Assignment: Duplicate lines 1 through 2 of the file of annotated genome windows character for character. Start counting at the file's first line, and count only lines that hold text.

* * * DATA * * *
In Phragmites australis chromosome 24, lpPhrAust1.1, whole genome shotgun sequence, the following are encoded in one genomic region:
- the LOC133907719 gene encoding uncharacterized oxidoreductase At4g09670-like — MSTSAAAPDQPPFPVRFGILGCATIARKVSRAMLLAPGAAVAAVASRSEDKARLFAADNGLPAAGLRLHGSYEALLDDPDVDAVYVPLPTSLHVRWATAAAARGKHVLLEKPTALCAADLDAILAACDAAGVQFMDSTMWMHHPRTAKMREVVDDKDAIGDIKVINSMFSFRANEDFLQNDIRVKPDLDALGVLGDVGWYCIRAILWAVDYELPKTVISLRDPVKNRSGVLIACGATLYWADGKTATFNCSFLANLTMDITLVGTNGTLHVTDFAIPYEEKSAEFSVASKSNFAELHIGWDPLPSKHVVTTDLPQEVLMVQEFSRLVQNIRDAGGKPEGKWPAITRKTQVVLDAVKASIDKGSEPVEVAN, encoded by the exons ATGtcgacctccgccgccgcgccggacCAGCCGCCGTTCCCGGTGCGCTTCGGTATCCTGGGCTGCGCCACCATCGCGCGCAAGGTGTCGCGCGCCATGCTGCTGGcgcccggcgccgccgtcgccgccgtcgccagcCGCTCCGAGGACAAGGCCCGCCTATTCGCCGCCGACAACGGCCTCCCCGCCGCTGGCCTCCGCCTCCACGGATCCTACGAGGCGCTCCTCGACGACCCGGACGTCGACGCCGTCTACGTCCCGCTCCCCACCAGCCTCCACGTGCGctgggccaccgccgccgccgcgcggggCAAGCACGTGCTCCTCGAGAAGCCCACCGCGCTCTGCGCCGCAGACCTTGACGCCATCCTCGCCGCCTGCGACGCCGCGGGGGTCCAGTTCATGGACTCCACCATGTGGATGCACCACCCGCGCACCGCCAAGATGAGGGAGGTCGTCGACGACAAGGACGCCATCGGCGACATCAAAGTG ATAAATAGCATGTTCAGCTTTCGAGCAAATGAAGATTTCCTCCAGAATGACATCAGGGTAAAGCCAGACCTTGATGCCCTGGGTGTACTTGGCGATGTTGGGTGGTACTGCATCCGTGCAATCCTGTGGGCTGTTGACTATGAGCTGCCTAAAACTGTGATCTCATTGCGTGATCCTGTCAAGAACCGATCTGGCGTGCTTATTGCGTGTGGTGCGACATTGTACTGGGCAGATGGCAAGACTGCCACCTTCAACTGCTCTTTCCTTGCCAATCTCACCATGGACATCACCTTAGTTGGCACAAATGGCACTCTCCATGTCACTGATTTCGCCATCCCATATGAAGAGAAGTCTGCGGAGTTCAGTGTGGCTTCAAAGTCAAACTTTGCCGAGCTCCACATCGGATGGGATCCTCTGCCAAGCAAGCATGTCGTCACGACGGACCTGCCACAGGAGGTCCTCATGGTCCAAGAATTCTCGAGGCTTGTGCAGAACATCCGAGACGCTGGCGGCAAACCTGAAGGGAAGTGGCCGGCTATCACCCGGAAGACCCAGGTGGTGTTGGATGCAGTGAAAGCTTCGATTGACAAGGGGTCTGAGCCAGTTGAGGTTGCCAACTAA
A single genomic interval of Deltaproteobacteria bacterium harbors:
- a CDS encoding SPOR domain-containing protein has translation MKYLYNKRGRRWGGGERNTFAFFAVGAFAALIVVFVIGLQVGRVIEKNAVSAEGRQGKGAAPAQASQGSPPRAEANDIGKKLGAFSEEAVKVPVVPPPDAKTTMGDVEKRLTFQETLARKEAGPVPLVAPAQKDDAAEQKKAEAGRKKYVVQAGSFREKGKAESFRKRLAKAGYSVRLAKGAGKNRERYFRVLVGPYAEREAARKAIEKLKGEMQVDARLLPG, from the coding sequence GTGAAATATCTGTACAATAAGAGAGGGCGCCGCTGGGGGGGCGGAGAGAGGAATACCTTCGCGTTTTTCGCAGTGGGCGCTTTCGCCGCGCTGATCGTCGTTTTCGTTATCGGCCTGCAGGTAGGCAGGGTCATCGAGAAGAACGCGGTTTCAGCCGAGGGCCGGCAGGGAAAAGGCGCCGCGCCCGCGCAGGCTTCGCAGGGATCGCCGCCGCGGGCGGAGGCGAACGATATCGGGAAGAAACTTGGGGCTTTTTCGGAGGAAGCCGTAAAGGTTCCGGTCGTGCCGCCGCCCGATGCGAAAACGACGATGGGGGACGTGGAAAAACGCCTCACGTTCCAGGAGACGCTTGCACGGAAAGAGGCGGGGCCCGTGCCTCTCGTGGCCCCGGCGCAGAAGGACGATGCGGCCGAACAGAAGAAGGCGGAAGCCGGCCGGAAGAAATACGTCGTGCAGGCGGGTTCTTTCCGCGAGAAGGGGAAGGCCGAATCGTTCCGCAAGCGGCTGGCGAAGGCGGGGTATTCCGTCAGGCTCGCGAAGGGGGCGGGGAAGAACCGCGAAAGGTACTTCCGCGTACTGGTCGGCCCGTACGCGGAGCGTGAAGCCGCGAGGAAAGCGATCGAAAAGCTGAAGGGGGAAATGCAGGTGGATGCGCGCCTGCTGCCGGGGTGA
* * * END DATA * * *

In Phragmites australis chromosome 24, lpPhrAust1.1, whole genome shotgun sequence, the following are encoded in one genomic region:
- the LOC133907719 gene encoding uncharacterized oxidoreductase At4g09670-like — MSTSAAAPDQPPFPVRFGILGCATIARKVSRAMLLAPGAAVAAVASRSEDKARLFAADNGLPAAGLRLHGSYEALLDDPDVDAVYVPLPTSLHVRWATAAAARGKHVLLEKPTALCAADLDAILAACDAAGVQFMDSTMWMHHPRTAKMREVVDDKDAIGDIKVINSMFSFRANEDFLQNDIRVKPDLDALGVLGDVGWYCIRAILWAVDYELPKTVISLRDPVKNRSGVLIACGATLYWADGKTATFNCSFLANLTMDITLVGTNGTLHVTDFAIPYEEKSAEFSVASKSNFAELHIGWDPLPSKHVVTTDLPQEVLMVQEFSRLVQNIRDAGGKPEGKWPAITRKTQVVLDAVKASIDKGSEPVEVAN, encoded by the exons ATGtcgacctccgccgccgcgccggacCAGCCGCCGTTCCCGGTGCGCTTCGGTATCCTGGGCTGCGCCACCATCGCGCGCAAGGTGTCGCGCGCCATGCTGCTGGcgcccggcgccgccgtcgccgccgtcgccagcCGCTCCGAGGACAAGGCCCGCCTATTCGCCGCCGACAACGGCCTCCCCGCCGCTGGCCTCCGCCTCCACGGATCCTACGAGGCGCTCCTCGACGACCCGGACGTCGACGCCGTCTACGTCCCGCTCCCCACCAGCCTCCACGTGCGctgggccaccgccgccgccgcgcggggCAAGCACGTGCTCCTCGAGAAGCCCACCGCGCTCTGCGCCGCAGACCTTGACGCCATCCTCGCCGCCTGCGACGCCGCGGGGGTCCAGTTCATGGACTCCACCATGTGGATGCACCACCCGCGCACCGCCAAGATGAGGGAGGTCGTCGACGACAAGGACGCCATCGGCGACATCAAAGTG ATAAATAGCATGTTCAGCTTTCGAGCAAATGAAGATTTCCTCCAGAATGACATCAGGGTAAAGCCAGACCTTGATGCCCTGGGTGTACTTGGCGATGTTGGGTGGTACTGCATCCGTGCAATCCTGTGGGCTGTTGACTATGAGCTGCCTAAAACTGTGATCTCATTGCGTGATCCTGTCAAGAACCGATCTGGCGTGCTTATTGCGTGTGGTGCGACATTGTACTGGGCAGATGGCAAGACTGCCACCTTCAACTGCTCTTTCCTTGCCAATCTCACCATGGACATCACCTTAGTTGGCACAAATGGCACTCTCCATGTCACTGATTTCGCCATCCCATATGAAGAGAAGTCTGCGGAGTTCAGTGTGGCTTCAAAGTCAAACTTTGCCGAGCTCCACATCGGATGGGATCCTCTGCCAAGCAAGCATGTCGTCACGACGGACCTGCCACAGGAGGTCCTCATGGTCCAAGAATTCTCGAGGCTTGTGCAGAACATCCGAGACGCTGGCGGCAAACCTGAAGGGAAGTGGCCGGCTATCACCCGGAAGACCCAGGTGGTGTTGGATGCAGTGAAAGCTTCGATTGACAAGGGGTCTGAGCCAGTTGAGGTTGCCAACTAA